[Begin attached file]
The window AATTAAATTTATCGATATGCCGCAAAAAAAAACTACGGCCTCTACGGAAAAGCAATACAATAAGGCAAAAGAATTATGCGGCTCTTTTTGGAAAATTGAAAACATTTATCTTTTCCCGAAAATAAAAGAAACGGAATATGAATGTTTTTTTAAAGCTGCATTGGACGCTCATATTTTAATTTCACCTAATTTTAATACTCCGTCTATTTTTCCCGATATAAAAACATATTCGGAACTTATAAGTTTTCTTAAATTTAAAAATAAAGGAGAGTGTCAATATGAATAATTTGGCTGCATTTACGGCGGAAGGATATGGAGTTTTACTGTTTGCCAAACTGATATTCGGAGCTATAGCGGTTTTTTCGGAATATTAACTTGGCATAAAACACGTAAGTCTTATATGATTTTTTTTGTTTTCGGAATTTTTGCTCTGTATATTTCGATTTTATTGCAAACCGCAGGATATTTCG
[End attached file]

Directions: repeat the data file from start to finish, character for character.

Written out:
The window AATTAAATTTATCGATATGCCGCAAAAAAAAACTACGGCCTCTACGGAAAAGCAATACAATAAGGCAAAAGAATTATGCGGCTCTTTTTGGAAAATTGAAAACATTTATCTTTTCCCGAAAATAAAAGAAACGGAATATGAATGTTTTTTTAAAGCTGCATTGGACGCTCATATTTTAATTTCACCTAATTTTAATACTCCGTCTATTTTTCCCGATATAAAAACATATTCGGAACTTATAAGTTTTCTTAAATTTAAAAATAAAGGAGAGTGTCAATATGAATAATTTGGCTGCATTTACGGCGGAAGGATATGGAGTTTTACTGTTTGCCAAACTGATATTCGGAGCTATAGCGGTTTTTTCGGAATATTAACTTGGCATAAAACACGTAAGTCTTATATGATTTTTTTTGTTTTCGGAATTTTTGCTCTGTATATTTCGATTTTATTGCAAACCGCAGGATATTTCG